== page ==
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In New Study, Researchers Explore How State Laws Affect Vaccination Rates

Regional differences in Covid-19 vaccination rates in the United States can be stark, with some states reporting that only half of their residents have completed the primary series of doses, while others report rates well above the national average of 70%. There are many reasons why these differences persist, from disparities in access to healthcare to myths about vaccines. A new study from a team of researchers from the Annenberg Public Policy Center (APPC) and the Social Action Lab at the Annenberg School for Communication (ASC) looked into one of these variables: social norms around vaccination and how they can be shaped by state laws and policies regarding vaccination.

Bita Fayaz-Farkhad
Bita Fayaz-Farkhad

“When a government implements a policy, you expect it to shape people’s behavior because policies directly channel people to perform certain behaviors,” says lead author Bita Fayaz-Farkhad, research assistant professor at ASC. “We investigated another mechanism — whether there is a link between policy and behavior through changing social norms in a society.”

The researchers found that pro-vaccination policies, like increasing funding for immunization programs or encouraging parents to vaccinate their children, positively shape social norms around vaccines — leading people to see vaccination as a normal part of life. The researchers carried out a survey and five experiments to identify how state-by-state policies affect social norms around vaccination.

The team included Fayaz-Farkhad; Dolores Albarracín, who directs APPC’s Communication Science division and is the Alexandra Heyman Nash Penn Integrates Knowledge University Professor; former Social Action Lab research associate Haesung Annie Jung; and former APPC postdoctoral rellow Christopher Calabrese.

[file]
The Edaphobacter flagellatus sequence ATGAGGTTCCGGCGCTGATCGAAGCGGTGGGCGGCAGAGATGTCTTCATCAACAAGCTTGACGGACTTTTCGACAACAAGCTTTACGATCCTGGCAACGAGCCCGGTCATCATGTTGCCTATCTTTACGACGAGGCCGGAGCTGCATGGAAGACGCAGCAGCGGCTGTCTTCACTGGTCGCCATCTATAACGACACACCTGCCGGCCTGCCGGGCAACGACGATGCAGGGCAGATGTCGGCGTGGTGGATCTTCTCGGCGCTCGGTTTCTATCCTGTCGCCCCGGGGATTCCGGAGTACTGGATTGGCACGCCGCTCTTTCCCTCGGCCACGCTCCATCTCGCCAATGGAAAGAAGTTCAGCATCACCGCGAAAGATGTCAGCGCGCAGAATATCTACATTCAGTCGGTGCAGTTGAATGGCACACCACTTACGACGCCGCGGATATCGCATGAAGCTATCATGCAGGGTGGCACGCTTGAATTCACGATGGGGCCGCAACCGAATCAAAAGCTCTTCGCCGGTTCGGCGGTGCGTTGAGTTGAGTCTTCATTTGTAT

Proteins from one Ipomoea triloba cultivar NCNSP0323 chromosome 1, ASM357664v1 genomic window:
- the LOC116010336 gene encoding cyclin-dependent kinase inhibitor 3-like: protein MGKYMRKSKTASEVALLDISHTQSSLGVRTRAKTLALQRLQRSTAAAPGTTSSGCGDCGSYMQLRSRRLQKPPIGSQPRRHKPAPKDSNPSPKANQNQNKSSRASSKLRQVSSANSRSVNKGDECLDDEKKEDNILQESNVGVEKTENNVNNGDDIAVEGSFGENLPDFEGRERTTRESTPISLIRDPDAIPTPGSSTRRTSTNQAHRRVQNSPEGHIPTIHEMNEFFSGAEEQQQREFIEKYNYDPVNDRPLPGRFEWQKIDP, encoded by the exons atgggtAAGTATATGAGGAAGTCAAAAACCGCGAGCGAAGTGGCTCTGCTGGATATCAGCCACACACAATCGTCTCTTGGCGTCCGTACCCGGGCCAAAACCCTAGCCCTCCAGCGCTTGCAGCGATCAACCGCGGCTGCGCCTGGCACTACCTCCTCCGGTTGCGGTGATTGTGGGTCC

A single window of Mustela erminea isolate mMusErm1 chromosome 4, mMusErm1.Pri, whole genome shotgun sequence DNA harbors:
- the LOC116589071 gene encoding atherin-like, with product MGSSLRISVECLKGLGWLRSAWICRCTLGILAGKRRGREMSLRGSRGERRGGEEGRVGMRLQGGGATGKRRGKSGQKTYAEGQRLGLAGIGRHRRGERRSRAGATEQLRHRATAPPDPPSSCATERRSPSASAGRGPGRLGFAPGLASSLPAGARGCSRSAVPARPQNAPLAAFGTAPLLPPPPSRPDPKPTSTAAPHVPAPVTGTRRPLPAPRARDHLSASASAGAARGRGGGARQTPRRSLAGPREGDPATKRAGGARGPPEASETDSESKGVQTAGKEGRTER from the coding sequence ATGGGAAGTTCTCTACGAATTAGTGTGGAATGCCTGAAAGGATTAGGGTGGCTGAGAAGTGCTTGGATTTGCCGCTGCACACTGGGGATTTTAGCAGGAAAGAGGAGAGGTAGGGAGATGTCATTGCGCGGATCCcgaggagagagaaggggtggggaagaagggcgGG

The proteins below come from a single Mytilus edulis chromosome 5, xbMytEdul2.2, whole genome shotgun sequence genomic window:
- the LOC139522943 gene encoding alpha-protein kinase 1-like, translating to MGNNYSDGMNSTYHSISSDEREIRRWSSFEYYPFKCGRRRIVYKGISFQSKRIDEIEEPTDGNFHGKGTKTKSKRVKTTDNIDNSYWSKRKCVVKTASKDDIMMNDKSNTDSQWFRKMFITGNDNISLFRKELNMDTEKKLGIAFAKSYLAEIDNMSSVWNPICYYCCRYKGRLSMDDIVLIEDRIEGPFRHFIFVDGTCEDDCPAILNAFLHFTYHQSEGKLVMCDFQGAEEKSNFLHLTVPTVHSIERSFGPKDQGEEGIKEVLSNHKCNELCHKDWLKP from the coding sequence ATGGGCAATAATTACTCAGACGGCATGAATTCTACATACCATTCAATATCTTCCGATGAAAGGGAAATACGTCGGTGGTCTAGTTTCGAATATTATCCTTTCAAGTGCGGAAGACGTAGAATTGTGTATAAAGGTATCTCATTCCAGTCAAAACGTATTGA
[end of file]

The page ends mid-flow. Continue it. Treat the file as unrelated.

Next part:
According to Albarracín, “the six studies provide robust evidence that policies can foster a culture of vaccination by signaling what constituents approve of and do. As policies create norms, communicating about positive initiatives may be the fastest way to increase vaccination. Unfortunately, this research also highlights the downstream perils of failing to make vaccination recommendations when the science supports such recommendations.”

Vaccinations During Flu Season

During the 2018–2019 influenza season, as part of a project at APPC, the researchers polled a nationally representative sample of American adults about their beliefs regarding the flu vaccine and their intentions to get vaccinated. At four different points during the flu season participants answered the following questions on a scale of 1 to 4 — one being “not important at all” and four being “very important”:

Dolores Albarracín
Dolores Albarracín
  1. How important, if at all, do you think it is that most people in your community get the flu vaccine?
  2. Think about the people important to you. How likely, if at all, are they to want you to get the flu vaccine this flu season?
  3. How likely, if at all, are you to get the flu vaccine before or during this flu season?

Researchers used their answers to calculate state-level “norm scores” and compared them to state-level immunization laws and policies.

“The scores showed that people in states with policies designed to promote vaccination had more positive social norms about vaccination and higher intentions to vaccinate,” Fayaz-Farkhad says.

Read the full press release about this work on vaccination and vaccination rates from ASC here.